I am anxious about letting people down.

I’m an instructional coach. My job is to support teachers in their professional growth and help them problem solve through instructional challenges. It’s a position I’ve been successful in because over the years I’ve purposefully constructed my knowledge, expertise, and experience. I have collected resources and practiced situational awareness so that I am able to support teachers in almost any circumstance in which they find themselves. I never prepared or amassed resources for distance learning during a pandemic. Nor did I think to prepare for the emotions and public opinions that would go along with it. I feel unqualified to support teachers in this situation and the thought of letting them down weighs heavily on me.

I am scared I will lose my passion.

Public education is my passion. As exhausting and frustrating as this job can be, I have never imagined wanting to do anything else. As I wrote in a blog a few years ago, I believe with all of my being in the power that education has in the lives of children. I believe in the ability of teachers to have lasting positive influences on the children to whom they dedicate their time and efforts. I have, without regret, thrown myself wholeheartedly into this work (at times at the expense of my own family). This year feels so very different and I’m scared of losing my joy for this work. The thought of that frightens me more than anything else.

Fearless?

I’m struggling with missing this part of myself and I want to find it again. Right now, I’m trying to embrace the new emotions I’m feeling and face them head on. If I can’t be fearless, maybe I can at least act fearless in the face of uncertainty and insecurity in spite of my fears. Perhaps acting fearless will remind me to be fearless.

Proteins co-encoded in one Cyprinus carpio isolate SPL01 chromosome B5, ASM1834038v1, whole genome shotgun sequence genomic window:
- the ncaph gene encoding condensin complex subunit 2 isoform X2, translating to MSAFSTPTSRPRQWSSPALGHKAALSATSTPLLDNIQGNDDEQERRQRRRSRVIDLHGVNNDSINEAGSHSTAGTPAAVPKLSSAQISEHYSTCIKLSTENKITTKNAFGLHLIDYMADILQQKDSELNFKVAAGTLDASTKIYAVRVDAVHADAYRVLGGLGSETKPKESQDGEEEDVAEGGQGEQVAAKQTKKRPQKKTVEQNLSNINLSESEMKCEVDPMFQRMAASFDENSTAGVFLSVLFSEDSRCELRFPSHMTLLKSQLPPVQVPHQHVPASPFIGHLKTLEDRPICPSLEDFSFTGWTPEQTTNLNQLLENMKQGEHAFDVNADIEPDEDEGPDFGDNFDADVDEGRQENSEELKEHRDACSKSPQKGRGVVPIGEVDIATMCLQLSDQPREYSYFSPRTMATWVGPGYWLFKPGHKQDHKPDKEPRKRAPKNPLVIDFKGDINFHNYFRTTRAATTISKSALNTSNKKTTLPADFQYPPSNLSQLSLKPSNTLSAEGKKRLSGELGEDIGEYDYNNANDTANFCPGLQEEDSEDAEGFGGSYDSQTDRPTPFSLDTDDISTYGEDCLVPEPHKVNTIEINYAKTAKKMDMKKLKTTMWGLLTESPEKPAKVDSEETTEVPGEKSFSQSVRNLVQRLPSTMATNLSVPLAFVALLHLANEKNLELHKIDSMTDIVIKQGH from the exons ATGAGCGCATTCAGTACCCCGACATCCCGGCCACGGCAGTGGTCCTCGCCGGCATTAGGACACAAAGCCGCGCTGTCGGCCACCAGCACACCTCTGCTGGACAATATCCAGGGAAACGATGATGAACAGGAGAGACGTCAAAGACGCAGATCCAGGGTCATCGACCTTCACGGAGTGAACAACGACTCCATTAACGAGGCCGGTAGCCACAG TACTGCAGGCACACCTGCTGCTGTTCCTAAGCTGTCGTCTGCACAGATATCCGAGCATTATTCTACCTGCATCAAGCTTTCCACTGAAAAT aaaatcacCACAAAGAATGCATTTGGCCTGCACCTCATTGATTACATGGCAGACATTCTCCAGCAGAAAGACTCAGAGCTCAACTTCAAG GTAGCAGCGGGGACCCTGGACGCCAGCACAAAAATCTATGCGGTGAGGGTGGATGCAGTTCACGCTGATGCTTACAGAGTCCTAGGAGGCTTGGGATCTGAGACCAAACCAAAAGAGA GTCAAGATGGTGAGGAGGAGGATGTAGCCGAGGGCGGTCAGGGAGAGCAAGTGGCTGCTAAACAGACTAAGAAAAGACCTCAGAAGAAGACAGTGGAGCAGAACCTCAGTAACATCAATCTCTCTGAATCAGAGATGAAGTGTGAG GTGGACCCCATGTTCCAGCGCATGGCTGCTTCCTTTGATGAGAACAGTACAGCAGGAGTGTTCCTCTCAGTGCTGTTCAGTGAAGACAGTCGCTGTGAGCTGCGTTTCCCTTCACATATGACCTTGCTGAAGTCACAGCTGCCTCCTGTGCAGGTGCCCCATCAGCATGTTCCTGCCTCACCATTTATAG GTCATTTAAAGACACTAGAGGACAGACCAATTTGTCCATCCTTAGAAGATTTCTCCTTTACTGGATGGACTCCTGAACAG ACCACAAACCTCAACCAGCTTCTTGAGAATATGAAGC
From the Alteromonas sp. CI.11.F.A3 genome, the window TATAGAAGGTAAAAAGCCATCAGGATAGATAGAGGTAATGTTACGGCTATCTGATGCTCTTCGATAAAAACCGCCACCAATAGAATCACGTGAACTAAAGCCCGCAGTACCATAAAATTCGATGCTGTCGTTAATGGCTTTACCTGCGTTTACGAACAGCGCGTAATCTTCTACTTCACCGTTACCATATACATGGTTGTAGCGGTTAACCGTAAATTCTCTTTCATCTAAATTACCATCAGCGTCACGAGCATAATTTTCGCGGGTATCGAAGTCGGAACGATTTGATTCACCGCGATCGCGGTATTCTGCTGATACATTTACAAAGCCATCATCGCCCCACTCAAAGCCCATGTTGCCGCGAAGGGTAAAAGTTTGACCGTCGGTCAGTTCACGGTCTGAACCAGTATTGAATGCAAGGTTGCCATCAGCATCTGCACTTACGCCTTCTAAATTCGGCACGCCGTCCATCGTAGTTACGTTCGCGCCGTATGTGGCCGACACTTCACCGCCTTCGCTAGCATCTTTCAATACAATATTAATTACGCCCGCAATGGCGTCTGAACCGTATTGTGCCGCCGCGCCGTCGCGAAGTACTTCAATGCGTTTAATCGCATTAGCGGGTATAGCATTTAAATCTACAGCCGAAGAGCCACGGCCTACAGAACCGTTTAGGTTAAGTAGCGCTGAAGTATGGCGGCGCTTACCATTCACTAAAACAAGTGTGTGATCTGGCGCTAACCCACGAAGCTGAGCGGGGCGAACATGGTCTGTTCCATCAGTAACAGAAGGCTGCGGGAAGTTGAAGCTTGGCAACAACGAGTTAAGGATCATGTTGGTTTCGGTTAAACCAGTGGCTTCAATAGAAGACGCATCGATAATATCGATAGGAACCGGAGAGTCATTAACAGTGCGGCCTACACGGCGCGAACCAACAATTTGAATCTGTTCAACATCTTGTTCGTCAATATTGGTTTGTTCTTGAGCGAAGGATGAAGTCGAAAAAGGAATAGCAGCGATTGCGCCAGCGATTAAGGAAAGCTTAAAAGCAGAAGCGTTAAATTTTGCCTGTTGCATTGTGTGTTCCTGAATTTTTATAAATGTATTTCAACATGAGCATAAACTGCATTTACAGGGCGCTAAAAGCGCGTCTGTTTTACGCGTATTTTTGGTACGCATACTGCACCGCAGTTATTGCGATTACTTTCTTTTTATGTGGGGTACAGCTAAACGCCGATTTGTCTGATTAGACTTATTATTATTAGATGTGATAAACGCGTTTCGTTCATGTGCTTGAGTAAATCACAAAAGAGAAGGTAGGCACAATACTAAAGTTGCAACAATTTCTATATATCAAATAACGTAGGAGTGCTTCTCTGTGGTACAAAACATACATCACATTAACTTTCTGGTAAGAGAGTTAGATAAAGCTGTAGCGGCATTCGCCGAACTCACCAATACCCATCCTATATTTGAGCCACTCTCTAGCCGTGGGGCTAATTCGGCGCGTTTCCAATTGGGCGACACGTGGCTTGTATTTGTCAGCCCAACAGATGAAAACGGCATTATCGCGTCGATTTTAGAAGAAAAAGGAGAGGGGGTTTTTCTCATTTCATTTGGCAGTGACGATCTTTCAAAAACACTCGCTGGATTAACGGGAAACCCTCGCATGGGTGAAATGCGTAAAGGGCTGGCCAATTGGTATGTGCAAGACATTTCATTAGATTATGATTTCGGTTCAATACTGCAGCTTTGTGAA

If your fearlessness is also being tested, what are some changes you would like to see locally, statewide, or nationally?

 

Nicole Wolff

I’m a California native. However, I’ve spent my entire career teaching in Arizona public schools, as well as instructing at the university level. My passion for teacher advocacy and support led me to become an Instructional Coach in 2013. I am currently a coach at a K-8 school in Goodyear and love the students and teachers I get to work with every day. I have spent my career actively involved in instructional improvement, chairing many committees including Response to Intervention, Academic Accountability, and Professional Development Committees. I was named Dysart Hero (teacher of the year) in 2012. I was honored to serve as a 2017-18 Arizona Hope Street Teacher Fellow. I earned a Bachelor’s in Elementary Education and a Master’s in Education/ESL from Ottawa University. I am a National Board Certified Teacher. I’m also endorsed as an Early Childhood Specialist, Reading Specialist, and Gifted Specialist. In my free time, I enjoy reading, camping, and spending time with my family.